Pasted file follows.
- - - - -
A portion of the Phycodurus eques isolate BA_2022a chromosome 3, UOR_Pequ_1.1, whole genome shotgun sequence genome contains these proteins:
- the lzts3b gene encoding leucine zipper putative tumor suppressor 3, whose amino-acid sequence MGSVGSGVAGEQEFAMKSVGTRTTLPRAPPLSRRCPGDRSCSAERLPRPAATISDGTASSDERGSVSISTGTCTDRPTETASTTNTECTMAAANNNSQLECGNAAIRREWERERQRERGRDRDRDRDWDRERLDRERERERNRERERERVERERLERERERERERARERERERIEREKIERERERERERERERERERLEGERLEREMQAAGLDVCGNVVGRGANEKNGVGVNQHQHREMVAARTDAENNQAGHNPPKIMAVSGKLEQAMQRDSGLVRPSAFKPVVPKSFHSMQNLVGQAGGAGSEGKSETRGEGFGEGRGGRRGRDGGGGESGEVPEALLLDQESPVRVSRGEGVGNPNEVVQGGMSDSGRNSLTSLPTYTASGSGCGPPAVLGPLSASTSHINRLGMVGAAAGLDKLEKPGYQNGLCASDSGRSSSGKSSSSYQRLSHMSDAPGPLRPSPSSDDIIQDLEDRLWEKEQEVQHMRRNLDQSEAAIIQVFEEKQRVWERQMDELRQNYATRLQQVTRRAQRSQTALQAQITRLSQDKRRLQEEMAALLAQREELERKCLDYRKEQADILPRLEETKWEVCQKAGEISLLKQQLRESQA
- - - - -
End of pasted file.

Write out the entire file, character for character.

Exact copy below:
A portion of the Phycodurus eques isolate BA_2022a chromosome 3, UOR_Pequ_1.1, whole genome shotgun sequence genome contains these proteins:
- the lzts3b gene encoding leucine zipper putative tumor suppressor 3, whose amino-acid sequence MGSVGSGVAGEQEFAMKSVGTRTTLPRAPPLSRRCPGDRSCSAERLPRPAATISDGTASSDERGSVSISTGTCTDRPTETASTTNTECTMAAANNNSQLECGNAAIRREWERERQRERGRDRDRDRDWDRERLDRERERERNRERERERVERERLERERERERERARERERERIEREKIERERERERERERERERERLEGERLEREMQAAGLDVCGNVVGRGANEKNGVGVNQHQHREMVAARTDAENNQAGHNPPKIMAVSGKLEQAMQRDSGLVRPSAFKPVVPKSFHSMQNLVGQAGGAGSEGKSETRGEGFGEGRGGRRGRDGGGGESGEVPEALLLDQESPVRVSRGEGVGNPNEVVQGGMSDSGRNSLTSLPTYTASGSGCGPPAVLGPLSASTSHINRLGMVGAAAGLDKLEKPGYQNGLCASDSGRSSSGKSSSSYQRLSHMSDAPGPLRPSPSSDDIIQDLEDRLWEKEQEVQHMRRNLDQSEAAIIQVFEEKQRVWERQMDELRQNYATRLQQVTRRAQRSQTALQAQITRLSQDKRRLQEEMAALLAQREELERKCLDYRKEQADILPRLEETKWEVCQKAGEISLLKQQLRESQA